eCM (Eur Cell Mater / e Cells & Materials) Not-for-Profit Open Access
Created by Scientists, for Scientists
 ISSN:1473-2262         NLM:100973416 (link)         DOI:10.22203/eCM

2007   Volume No 13– pages 40-45

Title: Bioregulation of lubricin expression by growth factors and cytokines

Author: ARC Jones, CR Flannery

Address: Department of Women's Health & Musculoskeletal Biology, Wyeth Research, Cambridge, MA 02140, USA

E-mail: cflannery at

Key Words: articular cartilage, chondrocyte, cytokine, growth factor, lubricin, osteoarthritis, proteoglycan 4 (PRG4), superficial zone protein (SZP), synovial joint, synoviocyte

Publication date: March 20th 2007

Abstract: Lubricin, also commonly referred to as superficial zone protein (SZP) and proteoglycan 4 (PRG4), is a multifaceted, cytoprotective glycoprotein that contributes to the boundary lubrication properties facilitating low friction levels at interfacing surfaces of articular cartilage. Biological processes effecting the gain or loss of lubricin function may therefore have important consequences relevant to joint physiology and pathology. Herein, we describe experiments conducted to extend our understanding of the influence of various cytokines and growth factors on lubricin gene expression and protein secretion in synovial tissues. Exposure of synoviocytes, chondrocytes and cartilage explants to proinflammatory cytokines such as interleukin-1 (IL-1) and tumor necrosis factor-alpha (TNF-alpha) results in a marked reduction in the expression and/or abundance of secreted lubricin, with corresponding alterations in the amounts of cartilage-associated (boundary) lubricin. Conversely, treatment with transforming growth factor-beta (TGF-beta) significantly upregulates lubricin synthesis, secretion and cartilage boundary association. Oncostatin M also appears to be capable of modulating lubricin metabolism, with the potential to induce lubricin synthesis by chondrocytes. Collectively, the results of studies on cytokine and growth factor regulation of lubricin biosynthesis and biodistribution may help provide new insights and therapeutic perspectives for promoting joint function.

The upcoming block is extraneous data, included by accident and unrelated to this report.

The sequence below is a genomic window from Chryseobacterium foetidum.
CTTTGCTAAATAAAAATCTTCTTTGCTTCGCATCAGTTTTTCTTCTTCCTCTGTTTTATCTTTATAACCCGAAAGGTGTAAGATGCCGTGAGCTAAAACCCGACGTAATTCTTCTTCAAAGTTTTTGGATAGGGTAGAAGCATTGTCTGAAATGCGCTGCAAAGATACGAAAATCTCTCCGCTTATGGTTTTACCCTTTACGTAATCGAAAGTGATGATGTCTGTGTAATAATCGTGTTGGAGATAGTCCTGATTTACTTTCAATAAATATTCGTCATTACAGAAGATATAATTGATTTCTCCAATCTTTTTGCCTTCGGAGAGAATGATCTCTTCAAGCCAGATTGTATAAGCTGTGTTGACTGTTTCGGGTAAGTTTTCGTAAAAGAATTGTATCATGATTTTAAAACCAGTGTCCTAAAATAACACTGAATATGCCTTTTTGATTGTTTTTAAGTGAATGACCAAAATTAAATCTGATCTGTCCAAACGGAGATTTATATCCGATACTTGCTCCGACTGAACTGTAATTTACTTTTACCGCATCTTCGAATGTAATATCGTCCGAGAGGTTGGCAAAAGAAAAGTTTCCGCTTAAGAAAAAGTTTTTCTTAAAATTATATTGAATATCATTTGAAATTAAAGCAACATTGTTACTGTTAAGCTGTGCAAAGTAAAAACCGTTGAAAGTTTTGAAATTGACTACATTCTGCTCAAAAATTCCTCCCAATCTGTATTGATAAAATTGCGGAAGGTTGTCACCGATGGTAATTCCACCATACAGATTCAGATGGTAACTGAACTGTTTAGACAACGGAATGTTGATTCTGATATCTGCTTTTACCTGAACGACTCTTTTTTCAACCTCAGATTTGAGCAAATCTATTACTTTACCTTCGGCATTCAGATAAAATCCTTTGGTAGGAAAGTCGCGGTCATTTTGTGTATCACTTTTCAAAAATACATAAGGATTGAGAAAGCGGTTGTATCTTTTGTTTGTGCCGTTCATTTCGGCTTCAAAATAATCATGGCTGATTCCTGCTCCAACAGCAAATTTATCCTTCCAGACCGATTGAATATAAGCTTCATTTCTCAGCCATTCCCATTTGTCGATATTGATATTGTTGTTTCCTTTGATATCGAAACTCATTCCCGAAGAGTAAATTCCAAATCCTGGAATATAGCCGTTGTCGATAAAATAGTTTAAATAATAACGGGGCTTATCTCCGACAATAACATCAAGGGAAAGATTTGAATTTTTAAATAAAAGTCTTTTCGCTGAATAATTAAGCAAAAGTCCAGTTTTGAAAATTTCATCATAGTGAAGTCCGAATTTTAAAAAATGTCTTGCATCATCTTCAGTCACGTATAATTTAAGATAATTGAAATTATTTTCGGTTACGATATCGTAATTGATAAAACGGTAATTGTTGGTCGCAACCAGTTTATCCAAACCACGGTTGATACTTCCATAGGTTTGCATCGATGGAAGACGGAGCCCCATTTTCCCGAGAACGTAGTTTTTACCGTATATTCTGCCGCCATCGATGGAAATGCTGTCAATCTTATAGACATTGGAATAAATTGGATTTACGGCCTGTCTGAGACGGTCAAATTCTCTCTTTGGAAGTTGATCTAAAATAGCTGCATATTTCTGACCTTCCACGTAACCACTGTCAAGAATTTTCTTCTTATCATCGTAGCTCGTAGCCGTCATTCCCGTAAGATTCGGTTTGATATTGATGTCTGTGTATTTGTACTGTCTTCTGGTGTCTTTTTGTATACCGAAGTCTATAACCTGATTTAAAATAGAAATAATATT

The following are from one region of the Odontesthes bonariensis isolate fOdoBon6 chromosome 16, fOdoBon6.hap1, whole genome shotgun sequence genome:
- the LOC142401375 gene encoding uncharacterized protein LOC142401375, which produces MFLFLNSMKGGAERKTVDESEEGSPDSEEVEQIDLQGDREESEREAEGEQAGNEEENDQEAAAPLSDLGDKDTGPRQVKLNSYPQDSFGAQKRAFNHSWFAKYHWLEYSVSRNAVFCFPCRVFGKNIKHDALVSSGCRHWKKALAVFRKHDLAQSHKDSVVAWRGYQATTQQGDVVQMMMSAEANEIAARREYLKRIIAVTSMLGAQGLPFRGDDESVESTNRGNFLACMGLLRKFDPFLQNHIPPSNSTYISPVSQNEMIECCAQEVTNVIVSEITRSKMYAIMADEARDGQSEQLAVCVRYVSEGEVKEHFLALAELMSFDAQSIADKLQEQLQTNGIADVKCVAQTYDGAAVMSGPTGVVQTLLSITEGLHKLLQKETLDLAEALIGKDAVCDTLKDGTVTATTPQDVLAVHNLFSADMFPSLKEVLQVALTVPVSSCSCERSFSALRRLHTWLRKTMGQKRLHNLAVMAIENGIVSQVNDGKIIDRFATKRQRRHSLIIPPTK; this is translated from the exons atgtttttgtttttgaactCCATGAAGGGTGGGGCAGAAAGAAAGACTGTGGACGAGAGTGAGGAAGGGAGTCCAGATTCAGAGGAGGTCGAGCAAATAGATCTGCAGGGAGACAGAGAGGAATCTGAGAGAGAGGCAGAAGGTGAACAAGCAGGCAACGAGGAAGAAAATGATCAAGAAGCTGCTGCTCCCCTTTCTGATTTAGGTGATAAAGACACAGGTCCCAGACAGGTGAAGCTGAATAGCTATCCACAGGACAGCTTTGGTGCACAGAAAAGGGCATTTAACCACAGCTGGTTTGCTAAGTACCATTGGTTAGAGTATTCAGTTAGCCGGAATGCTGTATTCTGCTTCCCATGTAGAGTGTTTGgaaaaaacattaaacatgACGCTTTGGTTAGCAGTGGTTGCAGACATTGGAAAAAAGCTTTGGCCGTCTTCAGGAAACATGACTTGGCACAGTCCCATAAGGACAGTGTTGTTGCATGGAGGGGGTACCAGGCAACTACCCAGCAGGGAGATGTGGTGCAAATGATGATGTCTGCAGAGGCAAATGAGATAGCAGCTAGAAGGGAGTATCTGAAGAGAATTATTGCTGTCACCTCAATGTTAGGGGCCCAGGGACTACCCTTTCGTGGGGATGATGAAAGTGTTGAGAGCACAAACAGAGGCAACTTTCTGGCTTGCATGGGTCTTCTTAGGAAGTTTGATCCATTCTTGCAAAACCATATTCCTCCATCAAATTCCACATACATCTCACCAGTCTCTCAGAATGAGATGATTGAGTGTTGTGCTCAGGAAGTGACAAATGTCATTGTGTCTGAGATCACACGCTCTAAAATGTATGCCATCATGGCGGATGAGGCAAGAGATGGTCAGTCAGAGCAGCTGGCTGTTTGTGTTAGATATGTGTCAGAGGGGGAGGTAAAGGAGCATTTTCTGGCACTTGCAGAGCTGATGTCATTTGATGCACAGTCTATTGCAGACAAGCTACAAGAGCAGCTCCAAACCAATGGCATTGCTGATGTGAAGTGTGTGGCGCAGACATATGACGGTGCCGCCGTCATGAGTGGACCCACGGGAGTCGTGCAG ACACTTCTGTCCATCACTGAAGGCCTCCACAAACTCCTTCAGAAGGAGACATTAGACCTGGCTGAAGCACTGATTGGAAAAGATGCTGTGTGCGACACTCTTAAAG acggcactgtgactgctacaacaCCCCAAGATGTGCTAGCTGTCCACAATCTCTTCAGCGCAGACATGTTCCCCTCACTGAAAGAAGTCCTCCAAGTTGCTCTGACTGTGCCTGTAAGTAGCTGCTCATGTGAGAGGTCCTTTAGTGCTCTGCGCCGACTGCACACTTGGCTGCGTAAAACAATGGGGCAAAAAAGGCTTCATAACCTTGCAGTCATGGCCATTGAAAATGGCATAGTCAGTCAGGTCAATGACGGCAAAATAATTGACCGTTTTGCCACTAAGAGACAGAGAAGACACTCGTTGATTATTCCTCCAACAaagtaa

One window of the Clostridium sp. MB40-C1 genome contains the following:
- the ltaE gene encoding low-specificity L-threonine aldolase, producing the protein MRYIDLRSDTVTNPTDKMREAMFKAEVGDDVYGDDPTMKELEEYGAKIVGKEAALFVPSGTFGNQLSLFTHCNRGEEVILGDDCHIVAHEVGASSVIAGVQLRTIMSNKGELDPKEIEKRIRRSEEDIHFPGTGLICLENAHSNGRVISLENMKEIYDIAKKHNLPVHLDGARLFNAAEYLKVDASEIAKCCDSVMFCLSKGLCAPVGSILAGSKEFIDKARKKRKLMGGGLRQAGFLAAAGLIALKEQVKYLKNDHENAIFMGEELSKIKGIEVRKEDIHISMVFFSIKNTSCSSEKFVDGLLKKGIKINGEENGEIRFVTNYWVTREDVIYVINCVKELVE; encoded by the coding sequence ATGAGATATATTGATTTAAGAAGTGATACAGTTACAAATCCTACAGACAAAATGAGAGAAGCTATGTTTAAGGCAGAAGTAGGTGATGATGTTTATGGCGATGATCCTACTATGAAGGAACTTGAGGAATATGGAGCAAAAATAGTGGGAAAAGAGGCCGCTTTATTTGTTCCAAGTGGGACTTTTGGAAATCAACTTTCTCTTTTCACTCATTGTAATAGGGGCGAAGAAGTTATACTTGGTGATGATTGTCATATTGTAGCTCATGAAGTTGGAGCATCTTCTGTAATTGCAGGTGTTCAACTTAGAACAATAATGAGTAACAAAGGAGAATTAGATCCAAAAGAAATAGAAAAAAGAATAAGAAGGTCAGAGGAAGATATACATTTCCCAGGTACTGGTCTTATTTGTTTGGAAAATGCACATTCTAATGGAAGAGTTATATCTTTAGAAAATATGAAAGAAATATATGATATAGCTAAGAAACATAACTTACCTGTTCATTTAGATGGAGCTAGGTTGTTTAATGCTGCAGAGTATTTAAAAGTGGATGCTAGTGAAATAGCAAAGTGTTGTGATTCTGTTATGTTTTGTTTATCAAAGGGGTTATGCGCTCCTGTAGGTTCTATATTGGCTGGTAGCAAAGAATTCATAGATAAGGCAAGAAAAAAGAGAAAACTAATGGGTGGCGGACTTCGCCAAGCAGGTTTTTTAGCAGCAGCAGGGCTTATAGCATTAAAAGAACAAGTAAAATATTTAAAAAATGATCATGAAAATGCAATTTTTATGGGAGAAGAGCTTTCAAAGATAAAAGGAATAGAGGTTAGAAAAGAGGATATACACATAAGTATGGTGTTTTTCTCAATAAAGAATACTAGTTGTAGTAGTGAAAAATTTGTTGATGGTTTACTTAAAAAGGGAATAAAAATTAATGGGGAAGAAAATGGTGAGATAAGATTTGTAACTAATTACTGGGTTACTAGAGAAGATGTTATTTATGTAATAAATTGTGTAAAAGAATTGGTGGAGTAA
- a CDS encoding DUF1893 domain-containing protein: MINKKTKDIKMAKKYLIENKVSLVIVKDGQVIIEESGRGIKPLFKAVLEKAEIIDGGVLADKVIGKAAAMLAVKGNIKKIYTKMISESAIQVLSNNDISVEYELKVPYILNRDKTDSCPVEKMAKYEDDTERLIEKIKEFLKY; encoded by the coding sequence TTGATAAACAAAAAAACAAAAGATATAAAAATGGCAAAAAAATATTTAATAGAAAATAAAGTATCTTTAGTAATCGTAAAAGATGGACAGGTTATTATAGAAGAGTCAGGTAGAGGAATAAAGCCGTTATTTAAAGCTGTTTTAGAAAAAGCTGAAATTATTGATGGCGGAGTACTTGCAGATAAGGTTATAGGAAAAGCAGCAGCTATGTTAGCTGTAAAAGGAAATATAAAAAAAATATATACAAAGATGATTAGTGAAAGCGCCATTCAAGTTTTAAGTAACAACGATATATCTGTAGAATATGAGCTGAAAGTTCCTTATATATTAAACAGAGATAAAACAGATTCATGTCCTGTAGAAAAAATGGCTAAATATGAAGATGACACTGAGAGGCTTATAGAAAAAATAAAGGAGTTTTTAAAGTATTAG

Article download: Pages 40-45 (PDF file)
DOI: 10.22203/eCM.v013a04